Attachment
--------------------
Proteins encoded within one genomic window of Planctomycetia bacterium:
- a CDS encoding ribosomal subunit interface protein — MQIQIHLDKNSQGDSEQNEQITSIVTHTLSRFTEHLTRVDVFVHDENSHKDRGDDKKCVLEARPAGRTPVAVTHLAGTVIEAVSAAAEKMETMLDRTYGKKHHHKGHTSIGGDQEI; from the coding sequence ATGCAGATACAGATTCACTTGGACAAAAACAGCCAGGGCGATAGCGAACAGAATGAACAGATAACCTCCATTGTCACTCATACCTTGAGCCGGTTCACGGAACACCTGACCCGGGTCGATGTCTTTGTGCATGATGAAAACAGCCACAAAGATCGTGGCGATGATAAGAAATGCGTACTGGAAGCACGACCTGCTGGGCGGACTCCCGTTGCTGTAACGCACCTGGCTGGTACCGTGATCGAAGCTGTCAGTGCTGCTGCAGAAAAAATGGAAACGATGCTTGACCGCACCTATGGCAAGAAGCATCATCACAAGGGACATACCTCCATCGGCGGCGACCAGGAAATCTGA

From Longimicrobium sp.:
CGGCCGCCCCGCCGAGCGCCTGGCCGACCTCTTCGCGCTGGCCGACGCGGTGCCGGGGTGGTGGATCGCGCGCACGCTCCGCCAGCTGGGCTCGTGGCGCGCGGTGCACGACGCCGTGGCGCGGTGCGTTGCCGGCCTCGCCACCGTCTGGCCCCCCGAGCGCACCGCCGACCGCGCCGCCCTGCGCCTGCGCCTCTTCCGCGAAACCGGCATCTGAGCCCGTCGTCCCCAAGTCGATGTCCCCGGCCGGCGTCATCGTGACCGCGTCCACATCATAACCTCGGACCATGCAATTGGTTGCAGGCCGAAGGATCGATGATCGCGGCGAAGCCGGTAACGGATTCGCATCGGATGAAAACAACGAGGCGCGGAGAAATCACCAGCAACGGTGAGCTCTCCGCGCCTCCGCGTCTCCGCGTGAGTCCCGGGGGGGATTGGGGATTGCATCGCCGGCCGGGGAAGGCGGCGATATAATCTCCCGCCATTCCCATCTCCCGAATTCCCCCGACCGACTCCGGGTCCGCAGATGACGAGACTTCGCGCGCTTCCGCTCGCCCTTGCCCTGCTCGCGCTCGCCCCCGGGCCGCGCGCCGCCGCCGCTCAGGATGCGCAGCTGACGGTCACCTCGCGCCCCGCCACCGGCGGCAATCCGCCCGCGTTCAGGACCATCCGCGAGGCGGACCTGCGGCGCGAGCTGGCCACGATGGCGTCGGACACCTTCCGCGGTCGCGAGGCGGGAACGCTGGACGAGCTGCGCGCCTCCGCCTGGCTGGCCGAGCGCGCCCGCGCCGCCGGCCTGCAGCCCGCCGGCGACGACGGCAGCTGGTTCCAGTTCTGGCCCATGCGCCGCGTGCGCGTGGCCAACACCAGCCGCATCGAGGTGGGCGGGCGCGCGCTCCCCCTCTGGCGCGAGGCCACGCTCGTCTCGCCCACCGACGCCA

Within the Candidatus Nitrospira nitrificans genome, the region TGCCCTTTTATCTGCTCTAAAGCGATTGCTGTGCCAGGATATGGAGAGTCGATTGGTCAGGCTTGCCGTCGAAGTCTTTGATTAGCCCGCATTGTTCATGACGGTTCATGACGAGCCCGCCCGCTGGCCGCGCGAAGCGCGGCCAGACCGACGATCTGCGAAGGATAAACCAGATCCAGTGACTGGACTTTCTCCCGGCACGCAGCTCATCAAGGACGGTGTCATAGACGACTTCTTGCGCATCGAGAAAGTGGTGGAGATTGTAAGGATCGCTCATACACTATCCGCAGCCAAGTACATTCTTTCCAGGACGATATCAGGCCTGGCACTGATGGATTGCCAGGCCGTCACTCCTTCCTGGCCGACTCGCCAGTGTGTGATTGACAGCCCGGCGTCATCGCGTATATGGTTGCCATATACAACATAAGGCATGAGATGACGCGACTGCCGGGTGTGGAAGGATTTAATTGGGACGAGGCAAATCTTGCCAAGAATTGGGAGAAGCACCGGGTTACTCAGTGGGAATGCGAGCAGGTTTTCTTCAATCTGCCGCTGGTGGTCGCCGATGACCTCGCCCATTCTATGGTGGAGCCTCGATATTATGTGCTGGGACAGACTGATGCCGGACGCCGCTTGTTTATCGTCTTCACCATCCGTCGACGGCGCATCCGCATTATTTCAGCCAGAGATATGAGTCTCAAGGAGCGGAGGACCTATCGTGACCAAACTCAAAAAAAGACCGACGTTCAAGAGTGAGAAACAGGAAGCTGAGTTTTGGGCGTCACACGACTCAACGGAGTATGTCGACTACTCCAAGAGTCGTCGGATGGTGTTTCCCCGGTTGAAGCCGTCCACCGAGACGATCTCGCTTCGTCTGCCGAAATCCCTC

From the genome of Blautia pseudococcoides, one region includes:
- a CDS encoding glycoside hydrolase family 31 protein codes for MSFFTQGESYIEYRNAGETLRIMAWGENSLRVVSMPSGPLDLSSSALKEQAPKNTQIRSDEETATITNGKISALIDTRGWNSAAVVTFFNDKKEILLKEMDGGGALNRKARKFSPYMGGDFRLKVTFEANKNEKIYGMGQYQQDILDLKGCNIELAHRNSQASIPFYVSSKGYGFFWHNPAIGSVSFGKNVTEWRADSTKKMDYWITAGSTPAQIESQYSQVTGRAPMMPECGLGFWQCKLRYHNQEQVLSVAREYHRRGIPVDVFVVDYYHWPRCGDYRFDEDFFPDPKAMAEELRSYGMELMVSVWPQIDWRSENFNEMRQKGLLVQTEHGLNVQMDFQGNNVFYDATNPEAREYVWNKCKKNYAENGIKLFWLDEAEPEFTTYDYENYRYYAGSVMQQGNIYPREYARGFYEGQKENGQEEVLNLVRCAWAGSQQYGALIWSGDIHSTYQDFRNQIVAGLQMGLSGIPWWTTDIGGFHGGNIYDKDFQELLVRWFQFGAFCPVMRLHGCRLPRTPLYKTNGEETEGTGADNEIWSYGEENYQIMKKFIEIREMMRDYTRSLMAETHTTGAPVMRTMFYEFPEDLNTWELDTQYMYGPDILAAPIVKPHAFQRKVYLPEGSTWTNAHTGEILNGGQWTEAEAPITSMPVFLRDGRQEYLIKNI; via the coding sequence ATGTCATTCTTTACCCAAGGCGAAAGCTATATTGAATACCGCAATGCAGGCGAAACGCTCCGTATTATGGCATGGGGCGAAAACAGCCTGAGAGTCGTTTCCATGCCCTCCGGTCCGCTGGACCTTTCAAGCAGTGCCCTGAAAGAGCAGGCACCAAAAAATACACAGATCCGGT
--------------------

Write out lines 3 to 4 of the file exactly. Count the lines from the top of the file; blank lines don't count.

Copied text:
From Longimicrobium sp.:
CGGCCGCCCCGCCGAGCGCCTGGCCGACCTCTTCGCGCTGGCCGACGCGGTGCCGGGGTGGTGGATCGCGCGCACGCTCCGCCAGCTGGGCTCGTGGCGCGCGGTGCACGACGCCGTGGCGCGGTGCGTTGCCGGCCTCGCCACCGTCTGGCCCCCCGAGCGCACCGCCGACCGCGCCGCCCTGCGCCTGCGCCTCTTCCGCGAAACCGGCATCTGAGCCCGTCGTCCCCAAGTCGATGTCCCCGGCCGGCGTCATCGTGACCGCGTCCACATCATAACCTCGGACCATGCAATTGGTTGCAGGCCGAAGGATCGATGATCGCGGCGAAGCCGGTAACGGATTCGCATCGGATGAAAACAACGAGGCGCGGAGAAATCACCAGCAACGGTGAGCTCTCCGCGCCTCCGCGTCTCCGCGTGAGTCCCGGGGGGGATTGGGGATTGCATCGCCGGCCGGGGAAGGCGGCGATATAATCTCCCGCCATTCCCATCTCCCGAATTCCCCCGACCGACTCCGGGTCCGCAGATGACGAGACTTCGCGCGCTTCCGCTCGCCCTTGCCCTGCTCGCGCTCGCCCCCGGGCCGCGCGCCGCCGCCGCTCAGGATGCGCAGCTGACGGTCACCTCGCGCCCCGCCACCGGCGGCAATCCGCCCGCGTTCAGGACCATCCGCGAGGCGGACCTGCGGCGCGAGCTGGCCACGATGGCGTCGGACACCTTCCGCGGTCGCGAGGCGGGAACGCTGGACGAGCTGCGCGCCTCCGCCTGGCTGGCCGAGCGCGCCCGCGCCGCCGGCCTGCAGCCCGCCGGCGACGACGGCAGCTGGTTCCAGTTCTGGCCCATGCGCCGCGTGCGCGTGGCCAACACCAGCCGCATCGAGGTGGGCGGGCGCGCGCTCCCCCTCTGGCGCGAGGCCACGCTCGTCTCGCCCACCGACGCCA